We also assessed versican mRNA expression in AV CMC aggregates cultured on collagen gels (Figure 2H). Quantitative (Q) RT-PCR data revealed an approximately 7-fold increase of versican mRNA expression by AV CMC aggregates treated with BMP-2 over the untreated control (Figure 2H). As low as 20 ng/ml of exogenously added BMP-2 induced versican mRNA expression (Figure 2H). Incubation with noggin in the presence of exogenously added BMP-2 significantly inhibited BMP-2-stimulated expression of versican mRNA in AV CMC aggregates in culture. Incubation with noggin alone also significantly repressed endogenous versican mRNA expression in AV CMC aggregates cultured on the collagen gels (Figure 2H).
BMP-2 treatment induces HA deposition and Has2 mRNA expression by AV CMCs
HA deposition was assessed with HABP histochemistry in AV CMC aggregates cultured on the hydrated collagen gels (Figure 3A-3G). HA deposition was quantitatively evaluated by stain intensity analysis (Figure 3G). Significant promotion of HA deposition was detected when AV CMC aggregates were treated with as low as 20 ng/ml BMP-2 (Figure 3A-3G). Noggin addition to the medium inhibited the potential of BMP-2 to stimulate HA deposition (Figure 3E, 3G). Incubation with noggin alone also significantly repressed endogenous HA deposition in cultured AV CMC aggregates as compared to the untreated control (Figure 3A, 3F, 3G).
(A-F) HA staining by using hyaluronan-binding protein (HABP) in HH stage-24 AV CMC aggregate cultures on collagen gels. The CMC aggregates were cultured in Medium 199 alone (control) (A), or with BMP-2, 20ng/ml (B), BMP-2, 50ng/ml (C), BMP-2, 200 ng/ml (D), BMP-2 200 ng/ml plus noggin, 500 ng/ml (E) or noggin, 500 ng/ml (F), dissolved in Medium 199. As low as 20 ng/ml of BMP-2-stimulated HA staining in cultured CMC aggregates. (G) Quantitative evaluation of HA staining in AV CMC aggregate cultures. Staining intensity of the CMC aggregates treated with as low as 20 ng/ml of BMP-2 was significantly higher than the control (**p<0.01). Conversely, staining intensity in CMC aggregates cultured with noggin was significantly lower than the control (*p<0.05). (H) Quantitative evaluation of mRNA expression of Has2 in CMC aggregate cultures. QRT-PCR data revealed an approximately 5-fold increase of Has2 in CMC aggregate cultures treated with BMP-2 over control cultures (**p<0.01). BMP-2-stimulated Has2 expression was abolished when noggin was added to the cultures (*p<0.05). Vertical bars indicate ± SD of the mean. *p<0.05; **p<0.01 as compared to the control (M199).
The Has’s are enzymes localized in the cell membrane that are responsible for HA production. Has2 is the only known Has expressed in the embryonic heart . Therefore, Has2 mRNA expression was used as an index of HA production by CMCs in this study. Has2 mRNA expression was assessed with QRT-PCR in AV CMC aggregates cultured on collagen gels (Figure 3H). QRT-PCR data revealed an approximately 5-fold increase of Has2 expression by CMC aggregates treated with 50-200 ng/ml BMP-2 over the untreated controls (Figure 3H). As low as 20 ng/ml of BMP-2 induced Has2 expression (Figure 3H). BMP-2-stimulated Has2 mRNA expression was abolished when noggin was added to the culture. Incubation with noggin alone also significantly repressed endogenous Has2 mRNA expression in cultured AV CMC aggregates (Figure 3H).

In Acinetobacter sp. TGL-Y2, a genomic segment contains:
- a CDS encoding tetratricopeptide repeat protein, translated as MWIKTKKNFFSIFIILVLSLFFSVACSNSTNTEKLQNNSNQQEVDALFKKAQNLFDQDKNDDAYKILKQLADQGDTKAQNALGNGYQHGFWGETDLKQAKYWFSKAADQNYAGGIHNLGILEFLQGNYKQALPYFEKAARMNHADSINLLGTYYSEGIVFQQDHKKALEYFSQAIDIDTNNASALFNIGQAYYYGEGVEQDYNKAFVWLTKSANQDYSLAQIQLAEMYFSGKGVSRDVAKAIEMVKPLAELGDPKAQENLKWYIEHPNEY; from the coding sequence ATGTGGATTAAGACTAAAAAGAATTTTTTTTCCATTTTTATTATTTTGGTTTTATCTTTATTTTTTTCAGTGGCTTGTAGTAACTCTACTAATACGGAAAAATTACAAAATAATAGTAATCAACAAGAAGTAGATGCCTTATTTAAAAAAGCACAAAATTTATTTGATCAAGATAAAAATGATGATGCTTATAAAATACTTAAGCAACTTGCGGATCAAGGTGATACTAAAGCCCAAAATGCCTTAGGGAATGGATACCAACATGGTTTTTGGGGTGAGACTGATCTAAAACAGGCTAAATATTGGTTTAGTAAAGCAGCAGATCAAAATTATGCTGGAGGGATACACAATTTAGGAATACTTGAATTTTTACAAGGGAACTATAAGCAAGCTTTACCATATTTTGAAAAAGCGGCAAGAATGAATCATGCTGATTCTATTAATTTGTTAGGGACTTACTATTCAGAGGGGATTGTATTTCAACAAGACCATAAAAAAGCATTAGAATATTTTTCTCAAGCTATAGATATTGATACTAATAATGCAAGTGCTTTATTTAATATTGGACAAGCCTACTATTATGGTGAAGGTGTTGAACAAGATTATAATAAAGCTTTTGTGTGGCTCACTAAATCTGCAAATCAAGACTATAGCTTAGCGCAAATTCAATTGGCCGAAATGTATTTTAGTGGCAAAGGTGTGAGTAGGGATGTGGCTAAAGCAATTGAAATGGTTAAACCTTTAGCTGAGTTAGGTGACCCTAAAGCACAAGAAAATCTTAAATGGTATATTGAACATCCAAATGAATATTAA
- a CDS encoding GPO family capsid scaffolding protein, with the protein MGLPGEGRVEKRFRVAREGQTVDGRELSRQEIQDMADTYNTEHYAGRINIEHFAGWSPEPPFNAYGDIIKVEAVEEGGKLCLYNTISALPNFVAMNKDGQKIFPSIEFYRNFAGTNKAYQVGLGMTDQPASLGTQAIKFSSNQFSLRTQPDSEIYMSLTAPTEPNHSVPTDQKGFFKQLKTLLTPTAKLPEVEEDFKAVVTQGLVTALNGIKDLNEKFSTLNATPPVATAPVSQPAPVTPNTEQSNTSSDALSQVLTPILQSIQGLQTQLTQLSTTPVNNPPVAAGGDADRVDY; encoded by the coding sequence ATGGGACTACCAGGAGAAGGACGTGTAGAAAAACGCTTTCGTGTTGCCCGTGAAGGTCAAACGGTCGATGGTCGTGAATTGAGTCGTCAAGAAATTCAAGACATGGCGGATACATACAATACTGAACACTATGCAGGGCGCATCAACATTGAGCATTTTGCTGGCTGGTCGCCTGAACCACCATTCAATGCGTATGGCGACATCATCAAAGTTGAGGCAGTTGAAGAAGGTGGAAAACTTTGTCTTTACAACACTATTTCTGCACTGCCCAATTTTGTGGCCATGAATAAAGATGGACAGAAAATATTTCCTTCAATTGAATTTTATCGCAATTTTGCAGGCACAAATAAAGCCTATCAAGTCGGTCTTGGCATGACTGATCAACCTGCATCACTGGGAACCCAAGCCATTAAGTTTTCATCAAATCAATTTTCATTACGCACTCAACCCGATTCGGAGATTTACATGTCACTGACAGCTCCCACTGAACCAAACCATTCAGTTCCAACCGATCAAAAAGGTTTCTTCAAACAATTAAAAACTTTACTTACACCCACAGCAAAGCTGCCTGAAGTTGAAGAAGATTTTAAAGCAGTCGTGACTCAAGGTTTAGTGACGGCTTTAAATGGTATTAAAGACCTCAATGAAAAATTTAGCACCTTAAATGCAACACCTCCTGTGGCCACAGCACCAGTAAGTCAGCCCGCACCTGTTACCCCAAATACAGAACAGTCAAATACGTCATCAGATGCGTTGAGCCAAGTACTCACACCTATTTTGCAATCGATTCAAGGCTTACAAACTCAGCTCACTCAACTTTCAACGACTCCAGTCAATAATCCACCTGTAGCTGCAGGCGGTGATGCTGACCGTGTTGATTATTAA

BMP-2-promoted AV cushion mesenchymal cell migration is impaired by versican siRNA treatment
Our previous study indicates that BMP-2 induces AV CMC migration in a dose dependent manner. As low as 50 ng/ml BMP-2 promoted CMC migration into collagen gels . To examine whether versican expression plays an important role in BMP-2-induced AV CMC migration, we treated CMCs with versican siRNA. Target sequences of the versican siRNA are located in the chick versican G1 domain, thus targeting all chick versican isoforms. First, the efficacy of versican siRNA treatment for versican gene silencing was verified by versican immunointensity analyses and QPCR analysis for versican mRNA expression. Versican siRNA significantly reduced versican expression, whereas control scrambled RNA did not alter versican expression by AV CMCs (Figure S1). Secondly, with versican siRNA we examined the significance of versican expression in BMP-2-promoted AV CMC migration. AV CMCs cultured with BMP-2 migrated deeper into the collagen gels (Figure 4b, 4f) than the control untreated CMCs (Figure 4a, 4e). Quantitative measurements, as shown in Figure 5B, confirmed that BMP-2-treated CMCs indeed migrated deeper (360 µm from the surface) into the gels than the control untreated CMCs (280 µm from the surface). Effects of BMP-2 were reduced when CMCs were treated with versican siRNA (100 nM) and cultured with the BMP-2-containing medium (Figure 4c, 4g). Control (scrambled) RNA did not inhibit BMP-2-induced cell migration (Figure 4d, 4h). Versican siRNA alone also repressed migration of CMCs (Figure 4j, 4l) when compared to the CMCs treated with scrambled RNA (Figure 4i, 4k). Quantitative analysis confirmed that versican siRNA treatment significantly reduced endogenous and BMP-2-promoted AV CMC migration, whereas, control (scrambled) RNA did not alter CMC migration (Figure 5A, 5B).
Upper panels show the surface of the gel and the lower panels show a depth of 240 µm within the gel. Higher magnification views shown in the insets in Figures e, f, h and k indicate CMCs in the focal plane at 240µm below the surface of the gels (arrows in e, f, h and k). Note that there are no CMCs in the focal plane at 240 µm below the surface of the gels in Figures g and l. CMCs treated with BMP-2 (200 ng/ml) migrated deeper into the collagen gels (b and arrows in f) than the control cultures (M199, a and arrows in e). Versican siRNA treatment (100 nM) significantly reduced cell migration (j, l), whereas, treatments with control RNA (scrambled RNA, 100 nM) did not alter CMC migration (i and arrows in k). BMP-2-stimulated cell migration was significantly reduced when versican siRNA was added to the medium (c and g), whereas control RNA did not alter BMP-2-stimulated cell migration (d and arrows in h).